While it would only legalize the use of marijuana in a very limited way, a bill that was given preliminary approval by a vote of 96 to 34 in the Texas House was met with excitement by advocates who say this has been the most successful legislative session in the deep red state.
If passed, the bill would legalize the use of cannabis oil for the treatment of seizures with a doctor’s prescription. The oils are high in cannabidiol (CBD), which is found alongside the psychoactive chemical THC that produces the high normally associated with marijuana. Special strains of marijuana are currently being produced to maximize the level of CBD and reduce the level of THC.
The bill’s approval was also welcomed by parents of children with intractable epilepsy who have argued that the oils derived from marijuana are an effective treatment to the seizures.
"These families have no other options, and this provides another treatment option available to them," State Rep. Stephanie Klick (R-Fort Worth) told KVUE after the vote.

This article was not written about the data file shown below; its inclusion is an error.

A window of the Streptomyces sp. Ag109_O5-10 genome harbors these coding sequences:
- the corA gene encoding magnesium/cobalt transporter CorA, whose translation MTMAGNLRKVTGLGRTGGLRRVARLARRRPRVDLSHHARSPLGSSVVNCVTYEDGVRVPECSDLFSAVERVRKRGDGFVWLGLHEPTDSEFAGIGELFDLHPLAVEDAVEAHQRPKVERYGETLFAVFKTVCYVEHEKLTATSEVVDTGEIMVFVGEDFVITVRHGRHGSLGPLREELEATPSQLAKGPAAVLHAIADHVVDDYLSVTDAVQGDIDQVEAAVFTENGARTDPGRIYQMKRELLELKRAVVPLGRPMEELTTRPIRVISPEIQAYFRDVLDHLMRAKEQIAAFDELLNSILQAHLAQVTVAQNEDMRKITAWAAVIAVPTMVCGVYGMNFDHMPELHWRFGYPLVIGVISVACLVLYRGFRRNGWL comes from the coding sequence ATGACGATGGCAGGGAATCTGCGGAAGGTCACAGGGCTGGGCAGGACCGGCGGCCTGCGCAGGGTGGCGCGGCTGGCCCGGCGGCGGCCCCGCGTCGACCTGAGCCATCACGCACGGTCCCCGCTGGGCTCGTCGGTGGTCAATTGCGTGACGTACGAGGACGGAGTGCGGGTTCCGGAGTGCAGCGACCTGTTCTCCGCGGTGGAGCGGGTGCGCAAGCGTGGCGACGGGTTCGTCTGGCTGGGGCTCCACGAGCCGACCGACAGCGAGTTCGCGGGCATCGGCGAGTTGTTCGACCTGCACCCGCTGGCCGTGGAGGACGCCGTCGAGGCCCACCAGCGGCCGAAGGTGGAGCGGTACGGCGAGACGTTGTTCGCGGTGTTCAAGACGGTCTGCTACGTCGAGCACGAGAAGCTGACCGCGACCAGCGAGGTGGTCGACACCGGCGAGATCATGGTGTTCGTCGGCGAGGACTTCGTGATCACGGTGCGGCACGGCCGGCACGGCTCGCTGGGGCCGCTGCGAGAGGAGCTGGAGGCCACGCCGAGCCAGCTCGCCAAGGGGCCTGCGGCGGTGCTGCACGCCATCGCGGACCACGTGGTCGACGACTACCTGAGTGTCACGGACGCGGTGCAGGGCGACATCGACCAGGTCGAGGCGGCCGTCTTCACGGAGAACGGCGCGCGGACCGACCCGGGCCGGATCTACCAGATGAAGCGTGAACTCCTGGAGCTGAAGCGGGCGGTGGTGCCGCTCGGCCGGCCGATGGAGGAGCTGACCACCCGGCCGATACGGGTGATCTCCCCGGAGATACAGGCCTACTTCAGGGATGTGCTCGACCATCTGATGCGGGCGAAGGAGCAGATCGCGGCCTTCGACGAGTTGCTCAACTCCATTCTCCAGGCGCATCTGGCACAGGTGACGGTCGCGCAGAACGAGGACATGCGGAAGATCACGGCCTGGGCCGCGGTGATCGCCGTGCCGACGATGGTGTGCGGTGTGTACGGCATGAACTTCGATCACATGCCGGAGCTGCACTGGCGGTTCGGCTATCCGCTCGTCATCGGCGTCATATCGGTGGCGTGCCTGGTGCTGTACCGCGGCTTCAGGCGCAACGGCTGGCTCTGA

Some members of the House, however, are concerned that the bill would open the door for marijuana decriminalization and legalization.
"Medical to decriminalizing to legalization, they’re all part of the same picture." State Rep. Mark Keough (R-The Woodlands) warned during the floor debate on the bill.
In addition to the question of legalization, others were also concerned that CBD oil has not yet been approved by the Food and Drug Administration (FDA).
Klick, however, argued that patients with intractable epilepsy cannot wait the years it usually takes for FDA approval.
"With pediatric epilepsy patients, it’s very common to not have an FDA-approved product," She added.
A final formal vote on the bill is expected on Tuesday, after which it will move to Governor Greg Abbott’s desk.
Current Texas law does not allow the use of any form of marijuana, and proposals to decriminalize the drug are unlikely to pass.
Though recently, a Texas House Committee approved a bill that would legalize pot on religious grounds, after a Tea Party member argued that governments should not be in the business of banning something God created.